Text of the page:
In her recent book Summertime: reflections on a vanishing future, Australian academic Danielle Celermajer, taps into the idea of alternative values, querying the perceived value of the land she was looking to buy, posing some important questions in the process.
Within the world of the real estate market land is worth as much as people are willing to pay for it; its value is an entirely comparative and competitive artefact. But what about the value of the life this place could open up for us and the others (human and other-than-human) with whom we could share this life? What about the land’s intrinsic value, one that cannot be tagged against any currency or measure by any metric, one that does not change over time because it has no quantity? What about its value understood as the life, presence and relationship of all beings that make the place what it is: the rainforest, the animals, the river, the shifting light on the escarpments? And what about the value and meaning this place once had (and still has) for the Aboriginal peoples for whom it was and is Country? What of the thick relationship between traditional custodians and place which we – the settler colonial society – have decimated, leaving nothing but the name of the river, recalling an Aboriginal man we killed?Danielle Celermajer, Summertime: reflections on a vanishing future
My formative years of tertiary education were in the study of systems agriculture at Hawkesbury Agricultural College(HAC). Barely 18 years of age and from a conservative multi-generational farming family where only male heirs inherit farms, I was keen to understand and experience a new way of thinking about agriculture. My interest at the time was beef cattle genetics and marketing.
Systems thinking in the Applied Science degree I studied at Hawkesbury was about understanding and dealing with real-world problems through the study of frameworks, patterns, cycles, and interconnectedness. It was project-based, methodology-orientated learning in the field with a key competency being our ability to effectively communicate processes and outcomes. In the 30+ years since I left Hawkesbury, I’ve come to see its profound influence on my arts practice, not something I’m sure the Faculty of Agriculture ever intended.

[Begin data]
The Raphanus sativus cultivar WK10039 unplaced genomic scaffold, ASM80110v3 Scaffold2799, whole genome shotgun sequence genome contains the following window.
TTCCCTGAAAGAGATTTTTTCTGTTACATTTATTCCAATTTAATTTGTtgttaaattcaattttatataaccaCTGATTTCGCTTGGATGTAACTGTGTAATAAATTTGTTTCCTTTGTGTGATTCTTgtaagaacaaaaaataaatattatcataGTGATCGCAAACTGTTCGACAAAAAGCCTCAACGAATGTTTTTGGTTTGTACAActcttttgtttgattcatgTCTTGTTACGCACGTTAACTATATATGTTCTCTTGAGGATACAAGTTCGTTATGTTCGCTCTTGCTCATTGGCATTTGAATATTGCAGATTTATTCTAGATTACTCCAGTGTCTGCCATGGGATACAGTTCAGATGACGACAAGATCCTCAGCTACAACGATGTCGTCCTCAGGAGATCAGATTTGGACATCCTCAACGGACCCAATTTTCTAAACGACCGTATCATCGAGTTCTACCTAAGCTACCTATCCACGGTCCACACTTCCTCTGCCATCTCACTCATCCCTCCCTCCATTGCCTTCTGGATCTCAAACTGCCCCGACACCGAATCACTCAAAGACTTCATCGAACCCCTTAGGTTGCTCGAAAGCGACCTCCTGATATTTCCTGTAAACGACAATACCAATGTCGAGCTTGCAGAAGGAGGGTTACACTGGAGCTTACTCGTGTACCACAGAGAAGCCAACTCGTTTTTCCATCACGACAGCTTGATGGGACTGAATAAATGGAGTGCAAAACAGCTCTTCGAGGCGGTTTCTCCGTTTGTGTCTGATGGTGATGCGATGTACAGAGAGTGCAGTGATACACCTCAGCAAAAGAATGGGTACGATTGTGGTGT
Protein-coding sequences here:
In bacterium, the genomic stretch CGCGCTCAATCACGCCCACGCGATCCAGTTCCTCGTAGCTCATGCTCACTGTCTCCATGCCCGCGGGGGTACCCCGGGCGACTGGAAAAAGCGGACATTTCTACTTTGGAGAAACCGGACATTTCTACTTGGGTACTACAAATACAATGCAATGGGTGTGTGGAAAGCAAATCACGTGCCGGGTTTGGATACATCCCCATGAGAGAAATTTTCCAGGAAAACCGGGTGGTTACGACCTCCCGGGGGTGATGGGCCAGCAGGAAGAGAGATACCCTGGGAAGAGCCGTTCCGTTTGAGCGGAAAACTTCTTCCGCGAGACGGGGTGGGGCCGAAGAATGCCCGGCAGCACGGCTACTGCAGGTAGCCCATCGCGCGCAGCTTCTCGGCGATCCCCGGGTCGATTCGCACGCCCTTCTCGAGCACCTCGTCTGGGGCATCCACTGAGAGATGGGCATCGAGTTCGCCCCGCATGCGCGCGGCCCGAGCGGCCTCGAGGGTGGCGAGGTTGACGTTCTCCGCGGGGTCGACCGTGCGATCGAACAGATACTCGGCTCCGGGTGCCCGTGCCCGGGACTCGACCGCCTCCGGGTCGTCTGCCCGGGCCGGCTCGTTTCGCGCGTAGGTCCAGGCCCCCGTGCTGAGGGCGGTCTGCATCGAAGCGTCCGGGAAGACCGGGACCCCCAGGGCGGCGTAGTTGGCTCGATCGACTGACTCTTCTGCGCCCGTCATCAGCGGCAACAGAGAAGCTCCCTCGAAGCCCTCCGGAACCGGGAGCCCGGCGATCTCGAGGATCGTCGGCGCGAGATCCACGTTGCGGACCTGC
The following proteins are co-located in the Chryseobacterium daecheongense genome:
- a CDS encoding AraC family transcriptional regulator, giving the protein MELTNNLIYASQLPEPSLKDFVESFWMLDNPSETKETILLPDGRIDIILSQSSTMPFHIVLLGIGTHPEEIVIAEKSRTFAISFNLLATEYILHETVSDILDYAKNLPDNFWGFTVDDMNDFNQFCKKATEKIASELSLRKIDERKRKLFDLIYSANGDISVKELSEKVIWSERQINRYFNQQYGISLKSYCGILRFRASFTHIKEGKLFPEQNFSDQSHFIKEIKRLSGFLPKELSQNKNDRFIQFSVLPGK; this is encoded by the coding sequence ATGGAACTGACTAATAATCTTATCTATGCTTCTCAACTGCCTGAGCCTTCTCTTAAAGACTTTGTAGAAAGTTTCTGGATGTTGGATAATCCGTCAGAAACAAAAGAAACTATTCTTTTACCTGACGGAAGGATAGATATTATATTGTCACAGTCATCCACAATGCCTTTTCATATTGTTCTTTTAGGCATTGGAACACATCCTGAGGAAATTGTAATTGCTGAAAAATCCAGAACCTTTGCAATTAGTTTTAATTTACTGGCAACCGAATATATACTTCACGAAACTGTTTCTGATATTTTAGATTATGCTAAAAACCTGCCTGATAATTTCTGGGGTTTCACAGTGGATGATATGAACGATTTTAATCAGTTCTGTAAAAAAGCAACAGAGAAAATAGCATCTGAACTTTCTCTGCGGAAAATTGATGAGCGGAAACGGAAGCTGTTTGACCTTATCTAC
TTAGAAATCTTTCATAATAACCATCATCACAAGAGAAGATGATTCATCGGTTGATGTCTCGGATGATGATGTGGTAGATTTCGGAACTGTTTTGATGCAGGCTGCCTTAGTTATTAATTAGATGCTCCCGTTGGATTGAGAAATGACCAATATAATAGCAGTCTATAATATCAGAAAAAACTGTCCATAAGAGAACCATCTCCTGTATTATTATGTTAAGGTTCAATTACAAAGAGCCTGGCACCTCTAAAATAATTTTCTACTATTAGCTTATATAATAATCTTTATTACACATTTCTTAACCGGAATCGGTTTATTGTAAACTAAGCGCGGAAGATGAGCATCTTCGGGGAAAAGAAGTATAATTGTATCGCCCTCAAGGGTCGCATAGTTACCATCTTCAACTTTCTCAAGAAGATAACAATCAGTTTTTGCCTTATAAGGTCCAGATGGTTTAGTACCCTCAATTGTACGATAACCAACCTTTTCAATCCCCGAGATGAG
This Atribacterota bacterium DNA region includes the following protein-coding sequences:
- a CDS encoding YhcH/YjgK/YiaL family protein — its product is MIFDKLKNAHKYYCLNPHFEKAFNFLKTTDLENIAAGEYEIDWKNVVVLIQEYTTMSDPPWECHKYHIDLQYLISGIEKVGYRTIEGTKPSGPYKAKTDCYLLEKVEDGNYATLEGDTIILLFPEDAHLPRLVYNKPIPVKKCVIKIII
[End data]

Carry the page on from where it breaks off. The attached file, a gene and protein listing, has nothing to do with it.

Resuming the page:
In my weekend travels, I was listening to ABC Radio National’s The Minefield and a discussion about the neglected practice of attentiveness, with reference to French philosopher, Simone Weil. I love these conversations for their expansiveness, not providing answers but exploring possibilities. US philosopher, Rebecca Rozelle-Stone talked about the work of Simone Weil on attentiveness, the idea being it’s not just the time spent on something, but giving it space, and not expecting immediate answers – the ‘awkward silence’ many of us are conditioned to ‘fill’. Rozelle-Stone referenced the origins of attentiveness coming from attendere – to stretch toward, implying tension. Tension that can come from trying to over-ride the tendency of personal ego to project, to reply, to tell someone else’s story before they’re ready.
If we refuse to see the world as it is (or other persons as they are), then we cannot respond appropriately, honestly, or with true compassion. That is, when we are inattentive or distracted, or when we project pleasant (but distorted) illusions in place of real beings or situations, then our energies are really in service to our own desires — our egos.Rebecca Rozelle-Stone, April 2021
So, as I come to a point in my work on Pulse of the Wetland and the impending deadlines for its inclusion in the international Mosses + Marshes project, I need to sit with these ideas of multilayered ecological systems, stories of solace and hope, systems thinking and the real meaning of attentiveness, as well as the many other threads of ideas that have surfaced over the past two years. The process of enquiring, documenting, recording, dissecting, exploring and creating is a messy one, there are many tensions, but like the practice of any craft, it takes time to reach a point of satisfying resolution. The stories given up to me by the Marshes will reveal themselves in good time, no doubt with a good dose of ‘awkward silence’.